Hikers are a pretty quiet bunch. No loud gear. No noisy equipment. Most times, people don’t know when hikers are around. And, that’s usually a good thing. Hikers don’t negatively impact their surroundings.

Sometimes, hikers need to get loud. Especially when it comes to voicing their opinion on the trails they use and love—including the Ice Age National Scenic Trail.

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Incredible Progress Made for October’s Grand Opening

Volunteers work to move a large rock in the mud, while one dog looks on and another naps.
Volunteers work together on a stonework project, while one "volunteer" takes a quick snooze. Photo by Dave Caliebe.
Clouds of Northwoods gnats swarmed volunteers, encouraging a run to Walmart for head nets! But, despite this springtime challenge, 101 volunteers donated 2,773 service hours, making incredible progress toward the October 1st Grand Opening.
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A Mighty Group Tackled Winter Storm Clean-Up in Northern Wisconsin

Three certified sawyers walk along down trees and branches from winter storm damage.
The Alliance's newly formed "roving crew" helped clear winter storm damage on the Ice Age Trail in Northern Wisconsin. Photo by Rick Gamble.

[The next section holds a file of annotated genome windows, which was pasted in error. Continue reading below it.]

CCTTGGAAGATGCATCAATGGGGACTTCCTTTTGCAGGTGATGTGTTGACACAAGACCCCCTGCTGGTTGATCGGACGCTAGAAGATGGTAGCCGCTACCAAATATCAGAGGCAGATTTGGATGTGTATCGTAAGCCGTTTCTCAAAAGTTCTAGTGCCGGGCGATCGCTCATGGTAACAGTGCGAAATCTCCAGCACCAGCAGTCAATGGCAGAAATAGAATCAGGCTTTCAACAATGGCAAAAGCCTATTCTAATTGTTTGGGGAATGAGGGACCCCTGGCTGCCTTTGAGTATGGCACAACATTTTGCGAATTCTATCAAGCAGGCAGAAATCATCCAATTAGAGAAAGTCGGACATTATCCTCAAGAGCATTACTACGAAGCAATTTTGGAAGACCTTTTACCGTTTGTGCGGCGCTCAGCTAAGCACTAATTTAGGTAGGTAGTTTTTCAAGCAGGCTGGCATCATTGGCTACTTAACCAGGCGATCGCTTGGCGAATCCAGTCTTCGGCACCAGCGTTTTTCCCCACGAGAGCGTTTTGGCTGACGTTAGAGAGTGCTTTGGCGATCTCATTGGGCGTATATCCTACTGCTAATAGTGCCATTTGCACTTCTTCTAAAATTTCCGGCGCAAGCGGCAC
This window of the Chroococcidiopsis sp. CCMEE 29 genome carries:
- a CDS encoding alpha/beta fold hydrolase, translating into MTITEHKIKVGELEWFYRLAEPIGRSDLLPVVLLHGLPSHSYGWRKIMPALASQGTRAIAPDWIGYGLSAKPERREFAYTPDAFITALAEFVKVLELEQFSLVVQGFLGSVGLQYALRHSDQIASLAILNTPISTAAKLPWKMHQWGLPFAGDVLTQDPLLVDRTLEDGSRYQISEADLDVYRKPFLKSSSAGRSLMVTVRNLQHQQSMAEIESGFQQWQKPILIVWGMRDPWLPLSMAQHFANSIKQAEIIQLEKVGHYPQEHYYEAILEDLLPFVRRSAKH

A winter of ice and snow did quite the number on the Ice Age Trail in Northern Wisconsin, making the Trail impassable in places from downed trees and brush. It took considerable effort from segment maintainers to even open parts of the Trail this spring. To help with the efforts, a hardy group of 46 volunteers spent 1,035 hours clearing the Trail where progress was measured in feet, not miles.
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Volunteer Spotlight: Alice Weinert!

Interview conducted by: Miranda Murphy, Operations Assistant.
Article written by: Maura Hanley, AmeriCorps VISTA Communications Support Specialist.